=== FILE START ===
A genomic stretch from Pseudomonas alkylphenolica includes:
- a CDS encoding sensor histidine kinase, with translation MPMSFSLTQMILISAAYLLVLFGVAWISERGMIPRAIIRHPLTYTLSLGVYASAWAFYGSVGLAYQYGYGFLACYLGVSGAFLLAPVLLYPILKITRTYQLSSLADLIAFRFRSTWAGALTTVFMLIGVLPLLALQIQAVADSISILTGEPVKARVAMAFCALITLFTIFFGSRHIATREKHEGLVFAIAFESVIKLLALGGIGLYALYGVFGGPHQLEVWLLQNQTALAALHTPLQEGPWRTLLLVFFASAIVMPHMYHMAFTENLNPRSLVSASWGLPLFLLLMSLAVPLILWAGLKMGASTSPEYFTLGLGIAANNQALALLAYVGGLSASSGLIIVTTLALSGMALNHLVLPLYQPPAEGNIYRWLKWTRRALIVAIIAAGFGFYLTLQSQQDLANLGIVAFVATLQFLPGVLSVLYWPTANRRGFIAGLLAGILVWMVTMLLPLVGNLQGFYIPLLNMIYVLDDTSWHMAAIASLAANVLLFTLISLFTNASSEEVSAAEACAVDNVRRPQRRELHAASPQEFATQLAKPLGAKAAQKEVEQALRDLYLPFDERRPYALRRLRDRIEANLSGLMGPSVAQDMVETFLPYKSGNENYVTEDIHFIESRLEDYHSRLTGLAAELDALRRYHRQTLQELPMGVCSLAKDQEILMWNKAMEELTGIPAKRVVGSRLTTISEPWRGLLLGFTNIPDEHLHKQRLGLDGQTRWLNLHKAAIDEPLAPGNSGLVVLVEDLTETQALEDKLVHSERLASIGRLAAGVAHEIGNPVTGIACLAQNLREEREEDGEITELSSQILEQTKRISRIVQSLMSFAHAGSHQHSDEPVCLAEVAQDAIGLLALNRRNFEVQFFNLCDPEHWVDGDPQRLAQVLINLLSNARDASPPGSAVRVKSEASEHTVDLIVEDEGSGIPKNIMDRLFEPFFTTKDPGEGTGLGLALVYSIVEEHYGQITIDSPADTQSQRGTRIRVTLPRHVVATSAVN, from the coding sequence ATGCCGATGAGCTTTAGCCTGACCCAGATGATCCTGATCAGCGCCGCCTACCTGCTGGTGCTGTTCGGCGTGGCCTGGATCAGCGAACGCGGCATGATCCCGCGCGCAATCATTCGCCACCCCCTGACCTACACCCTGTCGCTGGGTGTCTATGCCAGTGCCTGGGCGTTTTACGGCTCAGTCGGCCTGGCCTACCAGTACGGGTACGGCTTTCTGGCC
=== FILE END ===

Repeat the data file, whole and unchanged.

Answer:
A genomic stretch from Pseudomonas alkylphenolica includes:
- a CDS encoding sensor histidine kinase, with translation MPMSFSLTQMILISAAYLLVLFGVAWISERGMIPRAIIRHPLTYTLSLGVYASAWAFYGSVGLAYQYGYGFLACYLGVSGAFLLAPVLLYPILKITRTYQLSSLADLIAFRFRSTWAGALTTVFMLIGVLPLLALQIQAVADSISILTGEPVKARVAMAFCALITLFTIFFGSRHIATREKHEGLVFAIAFESVIKLLALGGIGLYALYGVFGGPHQLEVWLLQNQTALAALHTPLQEGPWRTLLLVFFASAIVMPHMYHMAFTENLNPRSLVSASWGLPLFLLLMSLAVPLILWAGLKMGASTSPEYFTLGLGIAANNQALALLAYVGGLSASSGLIIVTTLALSGMALNHLVLPLYQPPAEGNIYRWLKWTRRALIVAIIAAGFGFYLTLQSQQDLANLGIVAFVATLQFLPGVLSVLYWPTANRRGFIAGLLAGILVWMVTMLLPLVGNLQGFYIPLLNMIYVLDDTSWHMAAIASLAANVLLFTLISLFTNASSEEVSAAEACAVDNVRRPQRRELHAASPQEFATQLAKPLGAKAAQKEVEQALRDLYLPFDERRPYALRRLRDRIEANLSGLMGPSVAQDMVETFLPYKSGNENYVTEDIHFIESRLEDYHSRLTGLAAELDALRRYHRQTLQELPMGVCSLAKDQEILMWNKAMEELTGIPAKRVVGSRLTTISEPWRGLLLGFTNIPDEHLHKQRLGLDGQTRWLNLHKAAIDEPLAPGNSGLVVLVEDLTETQALEDKLVHSERLASIGRLAAGVAHEIGNPVTGIACLAQNLREEREEDGEITELSSQILEQTKRISRIVQSLMSFAHAGSHQHSDEPVCLAEVAQDAIGLLALNRRNFEVQFFNLCDPEHWVDGDPQRLAQVLINLLSNARDASPPGSAVRVKSEASEHTVDLIVEDEGSGIPKNIMDRLFEPFFTTKDPGEGTGLGLALVYSIVEEHYGQITIDSPADTQSQRGTRIRVTLPRHVVATSAVN, from the coding sequence ATGCCGATGAGCTTTAGCCTGACCCAGATGATCCTGATCAGCGCCGCCTACCTGCTGGTGCTGTTCGGCGTGGCCTGGATCAGCGAACGCGGCATGATCCCGCGCGCAATCATTCGCCACCCCCTGACCTACACCCTGTCGCTGGGTGTCTATGCCAGTGCCTGGGCGTTTTACGGCTCAGTCGGCCTGGCCTACCAGTACGGGTACGGCTTTCTGGCC